Helping Your Child Overcome Anxiety

Tips for Parents of Kids With ADHD

Girl covering her ears in living room
Cultura/Leila Mendez/Riser/Getty Images

All of us experience a certain amount of anxiety at times in our lives. For children, these anxieties and fears are often associated with developmental stages. Infants fear loud noises or falling. Very young children fear strangers or being apart from caregivers. Preschoolers often deal with separation anxiety and fears about animals, monsters or the dark. School age kids may be afraid of storms or have fears around death or injury.

Older kids may experience school or social anxieties.

At each of these various stages, a child must learn to cope and manage stressful feelings. In successfully mastering these fears, the child gains confidence and greater assertiveness and independence.

Anxiety and ADHD

What does a parent do when a child isn’t able to overcome these intense feelings quite so easily? Children with ADHD tend to experience anxiety at higher rates than children without ADHD. Anxiety disorders are among the most common co-occurring conditions with ADHD.

Sometimes anxiety occurs as part of a separate anxiety disorder alongside the ADHD. Other times it occurs secondary to the ADHD. In other words, the ADHD symptoms bring on the feelings of anxiety.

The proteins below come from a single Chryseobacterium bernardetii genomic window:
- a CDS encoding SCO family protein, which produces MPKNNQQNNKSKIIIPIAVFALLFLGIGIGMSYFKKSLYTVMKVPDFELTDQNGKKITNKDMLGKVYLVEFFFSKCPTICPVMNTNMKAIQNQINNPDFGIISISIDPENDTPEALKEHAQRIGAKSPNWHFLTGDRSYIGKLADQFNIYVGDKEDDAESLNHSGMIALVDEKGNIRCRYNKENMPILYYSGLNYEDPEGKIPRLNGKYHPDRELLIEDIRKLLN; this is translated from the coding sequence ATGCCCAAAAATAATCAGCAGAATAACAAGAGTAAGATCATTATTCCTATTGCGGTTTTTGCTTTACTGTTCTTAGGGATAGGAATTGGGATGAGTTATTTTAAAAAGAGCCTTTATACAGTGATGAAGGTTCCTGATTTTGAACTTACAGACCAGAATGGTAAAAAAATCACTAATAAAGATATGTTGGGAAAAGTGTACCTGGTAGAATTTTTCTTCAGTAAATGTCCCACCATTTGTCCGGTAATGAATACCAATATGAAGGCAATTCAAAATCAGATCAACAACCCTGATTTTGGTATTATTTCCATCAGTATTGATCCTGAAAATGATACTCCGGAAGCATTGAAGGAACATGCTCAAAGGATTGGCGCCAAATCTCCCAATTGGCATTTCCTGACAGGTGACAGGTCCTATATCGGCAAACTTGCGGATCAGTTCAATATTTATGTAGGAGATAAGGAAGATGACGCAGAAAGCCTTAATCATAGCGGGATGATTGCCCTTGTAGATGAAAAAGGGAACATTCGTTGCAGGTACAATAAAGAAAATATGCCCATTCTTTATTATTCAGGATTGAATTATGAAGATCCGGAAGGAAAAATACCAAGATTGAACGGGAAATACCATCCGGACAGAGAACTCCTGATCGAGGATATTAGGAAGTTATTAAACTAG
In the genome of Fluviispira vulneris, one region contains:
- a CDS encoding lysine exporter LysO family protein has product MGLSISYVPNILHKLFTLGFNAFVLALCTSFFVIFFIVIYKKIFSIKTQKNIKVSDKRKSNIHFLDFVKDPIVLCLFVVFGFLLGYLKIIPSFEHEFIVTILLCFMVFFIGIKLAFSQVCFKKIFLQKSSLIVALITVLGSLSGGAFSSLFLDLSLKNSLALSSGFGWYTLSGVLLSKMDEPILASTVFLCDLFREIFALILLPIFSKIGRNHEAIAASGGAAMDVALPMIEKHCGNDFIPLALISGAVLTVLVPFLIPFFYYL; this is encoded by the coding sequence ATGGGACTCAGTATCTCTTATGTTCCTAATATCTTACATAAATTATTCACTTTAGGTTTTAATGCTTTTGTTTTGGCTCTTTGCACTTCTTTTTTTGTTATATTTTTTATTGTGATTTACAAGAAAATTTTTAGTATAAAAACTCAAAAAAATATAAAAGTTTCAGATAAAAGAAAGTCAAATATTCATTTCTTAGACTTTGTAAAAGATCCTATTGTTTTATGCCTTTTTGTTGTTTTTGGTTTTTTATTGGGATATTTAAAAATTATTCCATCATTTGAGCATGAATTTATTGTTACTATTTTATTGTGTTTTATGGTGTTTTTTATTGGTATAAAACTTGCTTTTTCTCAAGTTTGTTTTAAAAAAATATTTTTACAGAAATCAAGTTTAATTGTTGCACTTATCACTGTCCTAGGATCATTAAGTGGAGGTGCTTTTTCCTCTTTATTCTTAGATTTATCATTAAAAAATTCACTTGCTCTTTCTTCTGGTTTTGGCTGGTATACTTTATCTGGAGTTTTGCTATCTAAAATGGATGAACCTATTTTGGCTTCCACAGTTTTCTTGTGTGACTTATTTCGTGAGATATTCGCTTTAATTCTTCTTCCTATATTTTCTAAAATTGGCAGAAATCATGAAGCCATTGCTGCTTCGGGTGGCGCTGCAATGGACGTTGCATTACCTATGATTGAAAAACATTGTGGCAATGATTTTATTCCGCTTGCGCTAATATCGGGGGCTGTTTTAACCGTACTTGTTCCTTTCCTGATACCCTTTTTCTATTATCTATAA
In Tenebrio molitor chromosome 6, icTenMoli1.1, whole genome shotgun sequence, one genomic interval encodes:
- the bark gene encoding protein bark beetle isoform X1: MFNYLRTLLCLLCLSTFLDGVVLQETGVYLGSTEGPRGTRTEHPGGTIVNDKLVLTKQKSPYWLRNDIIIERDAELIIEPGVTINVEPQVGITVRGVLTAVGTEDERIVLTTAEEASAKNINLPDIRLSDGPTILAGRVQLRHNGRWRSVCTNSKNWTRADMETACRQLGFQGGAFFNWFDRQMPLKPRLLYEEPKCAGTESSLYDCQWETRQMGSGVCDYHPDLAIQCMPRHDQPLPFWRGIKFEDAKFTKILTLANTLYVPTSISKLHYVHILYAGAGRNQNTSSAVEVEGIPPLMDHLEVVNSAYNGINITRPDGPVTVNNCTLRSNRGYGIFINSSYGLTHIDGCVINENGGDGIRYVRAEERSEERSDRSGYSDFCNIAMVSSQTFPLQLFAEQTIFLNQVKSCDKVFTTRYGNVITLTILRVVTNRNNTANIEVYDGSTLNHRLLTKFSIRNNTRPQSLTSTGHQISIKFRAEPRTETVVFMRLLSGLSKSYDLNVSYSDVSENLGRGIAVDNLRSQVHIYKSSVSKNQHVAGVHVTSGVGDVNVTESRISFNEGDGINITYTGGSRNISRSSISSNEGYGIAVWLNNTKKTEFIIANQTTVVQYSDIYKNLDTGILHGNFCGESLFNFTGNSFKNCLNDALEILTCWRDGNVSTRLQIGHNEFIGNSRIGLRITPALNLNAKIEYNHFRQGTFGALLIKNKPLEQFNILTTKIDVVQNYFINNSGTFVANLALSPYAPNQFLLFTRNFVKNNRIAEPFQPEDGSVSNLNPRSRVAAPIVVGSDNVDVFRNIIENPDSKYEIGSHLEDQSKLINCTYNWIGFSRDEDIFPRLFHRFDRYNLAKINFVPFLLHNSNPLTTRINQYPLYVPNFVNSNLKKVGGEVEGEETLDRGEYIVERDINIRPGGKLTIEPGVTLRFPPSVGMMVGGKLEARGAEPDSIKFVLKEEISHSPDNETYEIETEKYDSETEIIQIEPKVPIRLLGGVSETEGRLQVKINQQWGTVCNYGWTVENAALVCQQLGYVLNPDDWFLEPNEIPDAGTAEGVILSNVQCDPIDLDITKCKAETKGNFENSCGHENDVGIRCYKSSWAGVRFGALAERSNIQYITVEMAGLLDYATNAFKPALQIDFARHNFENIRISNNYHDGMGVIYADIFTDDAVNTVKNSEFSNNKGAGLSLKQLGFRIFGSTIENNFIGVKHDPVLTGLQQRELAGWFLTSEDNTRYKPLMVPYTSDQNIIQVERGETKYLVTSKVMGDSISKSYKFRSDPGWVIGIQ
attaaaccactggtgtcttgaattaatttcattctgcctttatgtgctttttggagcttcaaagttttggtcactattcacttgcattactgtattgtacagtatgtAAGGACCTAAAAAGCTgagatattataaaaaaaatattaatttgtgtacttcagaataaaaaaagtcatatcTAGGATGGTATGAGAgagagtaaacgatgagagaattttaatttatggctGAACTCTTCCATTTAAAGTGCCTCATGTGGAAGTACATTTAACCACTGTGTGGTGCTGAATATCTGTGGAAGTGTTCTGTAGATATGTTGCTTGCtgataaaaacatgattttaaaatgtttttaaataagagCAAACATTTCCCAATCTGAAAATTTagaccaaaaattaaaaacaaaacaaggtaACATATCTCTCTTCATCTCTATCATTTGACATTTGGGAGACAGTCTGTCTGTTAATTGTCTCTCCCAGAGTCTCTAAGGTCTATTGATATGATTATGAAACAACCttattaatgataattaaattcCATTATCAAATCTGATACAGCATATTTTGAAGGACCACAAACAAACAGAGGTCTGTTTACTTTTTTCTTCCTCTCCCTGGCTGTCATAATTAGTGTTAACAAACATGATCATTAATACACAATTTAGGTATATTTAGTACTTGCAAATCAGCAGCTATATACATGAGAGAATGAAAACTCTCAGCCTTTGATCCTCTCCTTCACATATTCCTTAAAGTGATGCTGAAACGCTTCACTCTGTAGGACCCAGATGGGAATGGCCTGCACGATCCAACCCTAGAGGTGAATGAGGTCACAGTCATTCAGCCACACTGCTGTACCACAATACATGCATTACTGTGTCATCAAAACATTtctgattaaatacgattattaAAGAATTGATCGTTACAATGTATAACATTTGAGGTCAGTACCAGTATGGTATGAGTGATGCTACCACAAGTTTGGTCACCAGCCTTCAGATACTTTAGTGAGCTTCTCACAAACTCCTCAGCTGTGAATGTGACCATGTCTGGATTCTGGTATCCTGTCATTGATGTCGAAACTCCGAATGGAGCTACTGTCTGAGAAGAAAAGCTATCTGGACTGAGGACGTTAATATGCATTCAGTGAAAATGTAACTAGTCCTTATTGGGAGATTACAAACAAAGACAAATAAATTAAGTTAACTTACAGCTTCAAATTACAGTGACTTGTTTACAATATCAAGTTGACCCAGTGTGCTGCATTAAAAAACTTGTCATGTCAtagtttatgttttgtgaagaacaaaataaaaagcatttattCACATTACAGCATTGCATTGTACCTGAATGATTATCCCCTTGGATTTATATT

For example, a child may feel lost in the classroom when there is a lot of distractions or overload of information. As a result, he or she begins to feel uncertain and overwhelmed, and insecurities can escalate into anxiety.

In addition, the child’s impulsive reactions and difficulties with self-control may result in peer rejection. Repeated frustrations and failures because of this can bring on feelings of self consciousness, demoralization, and anxiety.

The anxiety often worsens symptoms of ADHD. It can become a vicious, painful cycle.

Some kids may be very shy and withdrawn, while others may act out with disruptive behaviors (tantrums, avoidance, and defiance). These behaviors can be misinterpreted as “bad behaviors” when they are anxiety related. Understanding what is causing the behavior problems is important. When there is understanding about the anxiety, parents can develop more effective interventions to help their child.

Tips for Helping Your Anxious Child

  • Provide a safe, structured and predictable environment for your child. Develop and maintain daily routines. Routines help define and provide order to the day. Your child knows what is going to happen next, so she feels less uncertainty and more control. Be consistent, positive and nurturing in your parenting approach.
  • Give your child a safe place to share feelings. Kids with ADHD often have difficulty understanding, identifying and managing their emotions. You can help your child by consciously tuning in, noticing her expression of feelings, and reflecting upon those feelings. When she shares, actively listen and acknowledge her feelings.
  • Communicate with your child’s teachers so they are aware of and understand your child’s anxiety and how ADHD symptoms may worsen it. Together develop strategies to provide consistency, structure and predictability in the classroom. Understand what triggers the anxiety.